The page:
Officials from the Department of Agriculture, Environment and Rural Affairs (DAERA) have seized a quantity of illegal animal medicines following a routine check of packages at a Belfast depot.

This parcel was addressed to residential premises in Belfast and was shipped from Canada.

The parcel contained bottles/packages labelled:

  • B2 - four bottles;
  • B2 ready - two bottles;
  • Clotol concentrate - two bottles;
  • Cobalt 100 - three bottles;
  • Pre-Ferrin 20cc twice weekly - four bottles;
  • AD - 12 bottles;
  • Unidentifiable powders - 10 packets;
  • Unidentifiable bottles - four bottles.

These products were seized as they are purporting to be veterinary medicines intended for use in horses.

The medicines were seized under Regulation 25 (Importation of unauthorised veterinary medicinal products) of the Veterinary Medicines Regulations 2013.

DAERA wishes to remind livestock farmers of their responsibilities in relation to the use of animal medicines on their farms.

Good management, housing, hygiene and nutrition are essential to ensuring the health and welfare of livestock and the profitability of farm businesses.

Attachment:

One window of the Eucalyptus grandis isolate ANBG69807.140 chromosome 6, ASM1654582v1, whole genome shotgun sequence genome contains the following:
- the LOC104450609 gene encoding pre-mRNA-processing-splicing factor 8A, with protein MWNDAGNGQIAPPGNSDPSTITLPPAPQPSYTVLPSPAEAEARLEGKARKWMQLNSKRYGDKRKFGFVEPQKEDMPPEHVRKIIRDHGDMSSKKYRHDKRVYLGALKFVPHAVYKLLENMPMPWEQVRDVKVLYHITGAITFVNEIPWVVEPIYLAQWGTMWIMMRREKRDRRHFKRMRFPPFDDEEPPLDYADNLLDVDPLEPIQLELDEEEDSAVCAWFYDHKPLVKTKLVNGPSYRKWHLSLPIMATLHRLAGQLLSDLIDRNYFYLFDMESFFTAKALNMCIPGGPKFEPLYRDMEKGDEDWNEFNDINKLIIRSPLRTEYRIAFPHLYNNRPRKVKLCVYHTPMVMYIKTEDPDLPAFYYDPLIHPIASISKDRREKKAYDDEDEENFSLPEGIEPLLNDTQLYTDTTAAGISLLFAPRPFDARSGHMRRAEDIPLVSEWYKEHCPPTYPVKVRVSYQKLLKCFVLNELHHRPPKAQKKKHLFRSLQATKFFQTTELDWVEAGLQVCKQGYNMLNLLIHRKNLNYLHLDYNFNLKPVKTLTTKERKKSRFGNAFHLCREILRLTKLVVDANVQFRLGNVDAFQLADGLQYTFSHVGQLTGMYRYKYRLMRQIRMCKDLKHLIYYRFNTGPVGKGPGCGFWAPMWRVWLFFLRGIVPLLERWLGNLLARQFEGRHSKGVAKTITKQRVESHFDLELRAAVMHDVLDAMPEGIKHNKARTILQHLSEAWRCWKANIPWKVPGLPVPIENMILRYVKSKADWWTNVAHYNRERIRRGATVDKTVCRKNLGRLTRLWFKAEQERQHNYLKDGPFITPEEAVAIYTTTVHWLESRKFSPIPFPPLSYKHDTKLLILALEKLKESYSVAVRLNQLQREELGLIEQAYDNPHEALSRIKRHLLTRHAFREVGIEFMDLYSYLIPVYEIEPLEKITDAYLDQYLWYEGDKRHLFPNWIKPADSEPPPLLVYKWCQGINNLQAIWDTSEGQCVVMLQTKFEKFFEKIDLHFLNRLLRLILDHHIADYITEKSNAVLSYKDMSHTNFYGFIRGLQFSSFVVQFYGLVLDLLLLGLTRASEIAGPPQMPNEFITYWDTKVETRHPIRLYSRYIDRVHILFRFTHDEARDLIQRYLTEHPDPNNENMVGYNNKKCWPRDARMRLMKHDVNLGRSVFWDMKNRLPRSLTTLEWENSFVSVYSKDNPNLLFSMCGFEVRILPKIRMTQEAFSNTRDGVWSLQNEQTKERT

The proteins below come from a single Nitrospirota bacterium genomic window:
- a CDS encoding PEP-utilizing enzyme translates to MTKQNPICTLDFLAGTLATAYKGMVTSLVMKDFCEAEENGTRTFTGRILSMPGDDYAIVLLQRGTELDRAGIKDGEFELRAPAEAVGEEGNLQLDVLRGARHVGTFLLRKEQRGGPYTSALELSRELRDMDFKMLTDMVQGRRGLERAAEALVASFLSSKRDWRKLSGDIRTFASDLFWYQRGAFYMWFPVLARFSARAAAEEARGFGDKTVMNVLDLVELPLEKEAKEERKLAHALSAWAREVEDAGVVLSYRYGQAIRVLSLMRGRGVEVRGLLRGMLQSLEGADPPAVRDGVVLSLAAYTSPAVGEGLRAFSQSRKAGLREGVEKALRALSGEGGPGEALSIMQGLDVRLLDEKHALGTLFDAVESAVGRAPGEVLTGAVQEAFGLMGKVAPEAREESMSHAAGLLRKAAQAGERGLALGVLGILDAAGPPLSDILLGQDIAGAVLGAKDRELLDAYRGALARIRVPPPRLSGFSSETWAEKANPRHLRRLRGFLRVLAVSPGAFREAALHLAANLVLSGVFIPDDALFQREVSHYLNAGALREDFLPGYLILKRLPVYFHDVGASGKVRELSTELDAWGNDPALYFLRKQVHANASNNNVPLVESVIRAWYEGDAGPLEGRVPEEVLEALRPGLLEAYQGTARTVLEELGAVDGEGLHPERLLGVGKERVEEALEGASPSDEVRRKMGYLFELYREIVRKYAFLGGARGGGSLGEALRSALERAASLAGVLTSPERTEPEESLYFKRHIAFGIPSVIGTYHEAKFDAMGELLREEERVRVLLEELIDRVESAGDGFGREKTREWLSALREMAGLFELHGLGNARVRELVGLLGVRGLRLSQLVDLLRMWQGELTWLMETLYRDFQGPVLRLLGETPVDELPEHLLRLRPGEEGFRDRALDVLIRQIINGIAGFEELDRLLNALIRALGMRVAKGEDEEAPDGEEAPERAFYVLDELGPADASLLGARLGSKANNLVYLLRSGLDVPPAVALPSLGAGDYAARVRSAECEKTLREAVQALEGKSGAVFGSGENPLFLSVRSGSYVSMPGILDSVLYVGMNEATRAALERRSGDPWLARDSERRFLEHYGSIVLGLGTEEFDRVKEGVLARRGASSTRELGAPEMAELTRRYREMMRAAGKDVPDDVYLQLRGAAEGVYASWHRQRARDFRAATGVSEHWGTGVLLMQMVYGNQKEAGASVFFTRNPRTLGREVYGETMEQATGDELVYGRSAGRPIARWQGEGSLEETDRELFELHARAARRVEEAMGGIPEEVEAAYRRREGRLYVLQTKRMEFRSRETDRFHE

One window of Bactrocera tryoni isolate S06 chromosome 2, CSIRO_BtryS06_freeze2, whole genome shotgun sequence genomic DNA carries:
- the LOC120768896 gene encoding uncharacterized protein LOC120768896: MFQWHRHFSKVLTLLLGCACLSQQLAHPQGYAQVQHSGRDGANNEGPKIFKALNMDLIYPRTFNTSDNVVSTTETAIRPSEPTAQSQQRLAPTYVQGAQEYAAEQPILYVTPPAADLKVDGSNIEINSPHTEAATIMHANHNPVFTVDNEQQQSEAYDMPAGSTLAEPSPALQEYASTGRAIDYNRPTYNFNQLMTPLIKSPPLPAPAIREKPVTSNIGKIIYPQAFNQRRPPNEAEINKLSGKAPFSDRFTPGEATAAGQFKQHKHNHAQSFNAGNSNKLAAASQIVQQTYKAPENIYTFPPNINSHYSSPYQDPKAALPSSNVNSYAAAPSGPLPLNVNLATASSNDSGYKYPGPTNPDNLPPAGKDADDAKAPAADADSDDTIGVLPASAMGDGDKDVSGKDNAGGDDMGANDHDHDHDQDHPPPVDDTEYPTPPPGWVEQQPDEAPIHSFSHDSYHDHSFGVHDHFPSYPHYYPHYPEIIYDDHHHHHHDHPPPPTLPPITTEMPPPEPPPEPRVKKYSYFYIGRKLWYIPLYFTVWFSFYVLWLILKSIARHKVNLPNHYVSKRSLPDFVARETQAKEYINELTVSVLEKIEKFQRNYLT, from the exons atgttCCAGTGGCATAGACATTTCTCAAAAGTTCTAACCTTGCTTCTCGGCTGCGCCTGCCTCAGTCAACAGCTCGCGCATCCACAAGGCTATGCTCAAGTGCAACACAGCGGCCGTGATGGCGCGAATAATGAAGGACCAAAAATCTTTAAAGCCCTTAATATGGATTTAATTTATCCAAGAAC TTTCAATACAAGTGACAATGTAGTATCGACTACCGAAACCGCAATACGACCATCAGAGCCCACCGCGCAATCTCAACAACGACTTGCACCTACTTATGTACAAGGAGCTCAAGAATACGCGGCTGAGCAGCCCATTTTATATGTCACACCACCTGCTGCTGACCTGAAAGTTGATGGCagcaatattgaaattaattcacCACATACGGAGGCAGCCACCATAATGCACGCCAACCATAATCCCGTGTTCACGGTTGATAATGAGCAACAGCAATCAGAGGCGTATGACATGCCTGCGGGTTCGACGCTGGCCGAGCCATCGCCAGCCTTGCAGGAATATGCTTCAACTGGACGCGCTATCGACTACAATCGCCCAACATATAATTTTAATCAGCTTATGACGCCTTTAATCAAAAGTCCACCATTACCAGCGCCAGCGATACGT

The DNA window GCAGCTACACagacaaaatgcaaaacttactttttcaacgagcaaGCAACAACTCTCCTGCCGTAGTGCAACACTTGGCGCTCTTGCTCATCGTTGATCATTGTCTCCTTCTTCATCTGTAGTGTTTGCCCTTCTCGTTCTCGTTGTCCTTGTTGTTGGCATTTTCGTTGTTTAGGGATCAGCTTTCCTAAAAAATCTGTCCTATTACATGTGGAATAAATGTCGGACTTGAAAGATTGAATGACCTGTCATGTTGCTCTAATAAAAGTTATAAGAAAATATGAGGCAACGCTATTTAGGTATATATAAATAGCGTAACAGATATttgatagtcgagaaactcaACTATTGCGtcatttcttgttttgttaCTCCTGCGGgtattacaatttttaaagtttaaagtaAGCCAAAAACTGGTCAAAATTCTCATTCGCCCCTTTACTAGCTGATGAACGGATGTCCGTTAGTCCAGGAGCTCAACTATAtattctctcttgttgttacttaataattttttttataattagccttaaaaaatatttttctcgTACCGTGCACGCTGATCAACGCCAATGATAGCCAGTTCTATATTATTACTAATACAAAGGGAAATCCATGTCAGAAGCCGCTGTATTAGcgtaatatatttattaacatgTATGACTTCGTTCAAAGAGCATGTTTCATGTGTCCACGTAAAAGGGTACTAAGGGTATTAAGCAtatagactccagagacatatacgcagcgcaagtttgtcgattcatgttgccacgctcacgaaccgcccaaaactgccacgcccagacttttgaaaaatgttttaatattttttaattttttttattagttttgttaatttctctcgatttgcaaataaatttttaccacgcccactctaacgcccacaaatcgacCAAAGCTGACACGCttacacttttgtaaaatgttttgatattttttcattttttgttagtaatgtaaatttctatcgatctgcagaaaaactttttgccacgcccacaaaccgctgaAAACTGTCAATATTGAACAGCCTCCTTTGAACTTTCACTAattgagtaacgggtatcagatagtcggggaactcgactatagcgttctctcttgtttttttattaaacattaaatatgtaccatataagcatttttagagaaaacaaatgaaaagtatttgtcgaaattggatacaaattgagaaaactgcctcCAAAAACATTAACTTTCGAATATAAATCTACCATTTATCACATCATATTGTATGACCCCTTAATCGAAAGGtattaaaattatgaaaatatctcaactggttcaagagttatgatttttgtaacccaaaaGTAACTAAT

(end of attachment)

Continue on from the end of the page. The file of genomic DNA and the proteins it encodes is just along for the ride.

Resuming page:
On occasions veterinary medicines can be a costly but necessary input in livestock farming.

However, careless use of medicines on the farm can threaten consumer safety and may damage the reputation of local produce, negatively impacting on trade.

The use of antimicrobials in agriculture is coming under increased scrutiny due to the link with antimicrobial resistance (AMR) in humans.

AMR is a severe problem in human medicine and has prompted concerns that resistant bacteria could be transferred from livestock to the human population.

As a major user of antimicrobials, the agri-food industry can play a lead role in tackling this problem.